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Wednesday, October 28, 1998 Published at 15:26 GMT

Microsoft defends 'visionary' Gates

Microsoft says the government does not have a case

Microsoft has defended its billionaire chairman Bill Gates as defence counsel opened its case on day two of the anti-trust trial brought against the software giant by the US Government.

Microsoft general counsel William Neukom: "Government regulation would hurt consumers"
In a trial described as "Goliath vs Goliath", Microsoft lawyers rejected accusations it had used its dominant market position to try to squeeze out competitors, saying the government was trying to "demonise" Mr Gates.

"Microsoft hasn't denied consumer choice, it IS consumer choice," Microsoft attorney John Warden told the court. "The antitrust laws are not a code of civility in business."

"A personal attack unleashed by the government on such a visionary as Bill Gates is no substitute for proof," said the lead counsel for Microsoft.

BBC Internet Correspondent Chris Nuttall: Microsoft's business morality to be questioned
Justice Department lawyers opened their case on Monday by singling out Mr Gates, pointing to what they said were inconsistencies between sworn videotaped evidence and e-mails and memos that Mr Gates had written several years earlier.

Microsoft's legal team maintains the Seattle-based company is fighting for the principle "that every company ought to be able to innovate ... to improve its products in a way that meets the demands of its customers."

The key argument is over the way Microsoft markets its Explorer Internet browser, which it includes free with the Windows 98 operating system.

Illegal deal

Washington Correspondent, Paul Reynolds: "The case is seen as a landmark effort by the government"
The prosecution says Microsoft has used its influence and financial clout to intimidate computer makers and entice other companies to distribute Microsoft's own Internet software over that of Netscape.

Jim Barksdale, chief executive of Netscape Communications, appeared as the trial's first witness on Tuesday afternoon.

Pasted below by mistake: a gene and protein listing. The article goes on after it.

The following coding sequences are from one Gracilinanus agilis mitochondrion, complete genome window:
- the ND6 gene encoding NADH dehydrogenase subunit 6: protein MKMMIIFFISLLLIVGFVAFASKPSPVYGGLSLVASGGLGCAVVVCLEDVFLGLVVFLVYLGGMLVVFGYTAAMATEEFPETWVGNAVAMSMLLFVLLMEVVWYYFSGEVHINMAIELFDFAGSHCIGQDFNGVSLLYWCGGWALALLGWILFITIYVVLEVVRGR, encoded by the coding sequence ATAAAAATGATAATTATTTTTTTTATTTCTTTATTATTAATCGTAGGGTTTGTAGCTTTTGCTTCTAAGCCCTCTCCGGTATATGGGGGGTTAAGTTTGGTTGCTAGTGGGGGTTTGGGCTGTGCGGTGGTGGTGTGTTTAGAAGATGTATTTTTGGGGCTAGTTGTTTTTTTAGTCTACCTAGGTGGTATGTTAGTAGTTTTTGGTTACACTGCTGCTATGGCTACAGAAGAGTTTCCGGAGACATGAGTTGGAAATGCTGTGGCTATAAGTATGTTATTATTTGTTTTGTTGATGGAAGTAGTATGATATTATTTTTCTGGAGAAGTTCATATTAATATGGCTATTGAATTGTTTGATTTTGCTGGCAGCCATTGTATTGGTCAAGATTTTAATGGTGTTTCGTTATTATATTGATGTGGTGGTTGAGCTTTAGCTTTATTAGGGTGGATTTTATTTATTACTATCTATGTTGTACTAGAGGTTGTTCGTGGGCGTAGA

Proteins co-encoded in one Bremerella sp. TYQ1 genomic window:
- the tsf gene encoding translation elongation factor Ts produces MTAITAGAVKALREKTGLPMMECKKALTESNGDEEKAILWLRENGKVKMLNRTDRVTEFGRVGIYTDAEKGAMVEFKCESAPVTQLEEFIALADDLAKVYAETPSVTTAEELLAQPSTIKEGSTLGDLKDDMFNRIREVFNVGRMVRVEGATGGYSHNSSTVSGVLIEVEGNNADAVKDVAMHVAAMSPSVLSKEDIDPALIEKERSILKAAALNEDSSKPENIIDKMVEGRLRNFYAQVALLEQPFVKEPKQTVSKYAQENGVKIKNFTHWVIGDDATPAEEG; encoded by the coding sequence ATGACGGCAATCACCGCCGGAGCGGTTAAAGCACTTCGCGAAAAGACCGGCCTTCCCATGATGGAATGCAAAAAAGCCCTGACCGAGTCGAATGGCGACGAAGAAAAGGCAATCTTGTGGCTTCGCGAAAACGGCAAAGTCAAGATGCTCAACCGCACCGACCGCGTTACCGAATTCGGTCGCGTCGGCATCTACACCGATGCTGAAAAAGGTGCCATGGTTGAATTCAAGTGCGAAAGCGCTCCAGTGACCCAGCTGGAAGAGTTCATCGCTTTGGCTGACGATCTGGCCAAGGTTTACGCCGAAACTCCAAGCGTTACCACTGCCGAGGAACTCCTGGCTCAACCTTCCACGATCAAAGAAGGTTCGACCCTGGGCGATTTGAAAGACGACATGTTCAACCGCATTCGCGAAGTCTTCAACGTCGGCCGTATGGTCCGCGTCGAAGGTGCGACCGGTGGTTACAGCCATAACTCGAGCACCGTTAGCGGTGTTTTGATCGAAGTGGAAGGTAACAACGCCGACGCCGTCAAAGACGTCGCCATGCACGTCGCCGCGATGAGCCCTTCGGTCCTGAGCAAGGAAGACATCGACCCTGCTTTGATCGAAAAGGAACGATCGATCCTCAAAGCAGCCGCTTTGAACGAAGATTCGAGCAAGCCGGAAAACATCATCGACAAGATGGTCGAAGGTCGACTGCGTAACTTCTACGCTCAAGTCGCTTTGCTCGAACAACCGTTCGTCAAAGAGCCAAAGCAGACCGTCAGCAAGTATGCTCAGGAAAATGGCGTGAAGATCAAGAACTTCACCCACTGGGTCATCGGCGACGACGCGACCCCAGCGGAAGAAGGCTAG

But his cross-examination did not reach the central allegation that Microsoft illegally proposed splitting the browser market with Netscape during a June 1995 meeting.

In written testimony released on Monday, Mr Barksdale said that at the time Microsoft executives had made it clear that if Netscape didn't agree, "Microsoft would crush Netscape, using its operating system monopoly."

[ image: Windows dominates the operating software market]
Windows dominates the operating software market
Under cross-examination on Tuesday, he said when consumers compare the two browsers, most prefer Netscape's:

Microsoft counsel then asked why a growing number are using Explorer: "Because it came with the machine," Mr Barksdale responded.

On Monday prosecution lawyer David Boies told the court: "What you see is a consistent pattern of Microsoft doing this, using its monopoly power, using its leverage, using everything it has."

The federal Justice Department and 20 state governments accuse Microsoft of using its market dominance to try to squeeze out its competition in an attempt to unfairly create a monopoly.

Microsoft operating systems run on more than 90% of the world's computers.

Eight year investigation

[ image: Microsoft has made Bill Gates an estimated fortune of over $50 bn]
Microsoft has made Bill Gates an estimated fortune of over $50 bn
Mr Gates, the richest man in the world, is not expected to testify in court - prosecution attorney Stephen Houck, said his absence showed "a lack of intestinal fortitude."

But Microsoft officials said that after eight years of investigation the government had no proof that the company had tried to stifle competition.

"We didn't hear anything that the government hasn't been saying for weeks or even months," said Mr Neukom after the first day of the trial.

Microsoft spokesman Mark Murray, said the government was "taking two bits of information and trying to weave them together to make these allegations."

The trial is expected to last six to eight weeks. But with appeals possible all the way to the Supreme Court, the case could well last for years.

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From Business
Microsoft trial resumes

The future of Microsoft

Microsoft deposes competitors

USA versus Microsoft - Microsoft rests its defence

USA versus Microsoft: The 16th week

USA versus Microsoft: the 15th week

USA versus Microsoft - the 14th week

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US versus Microsoft: the 12th week

Microsoft begins its defence

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USA versus Microsoft: the ninth week

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USA versus Microsoft: The first two days

Microsoft's monopoly: the charge sheet

US state drops Microsoft case

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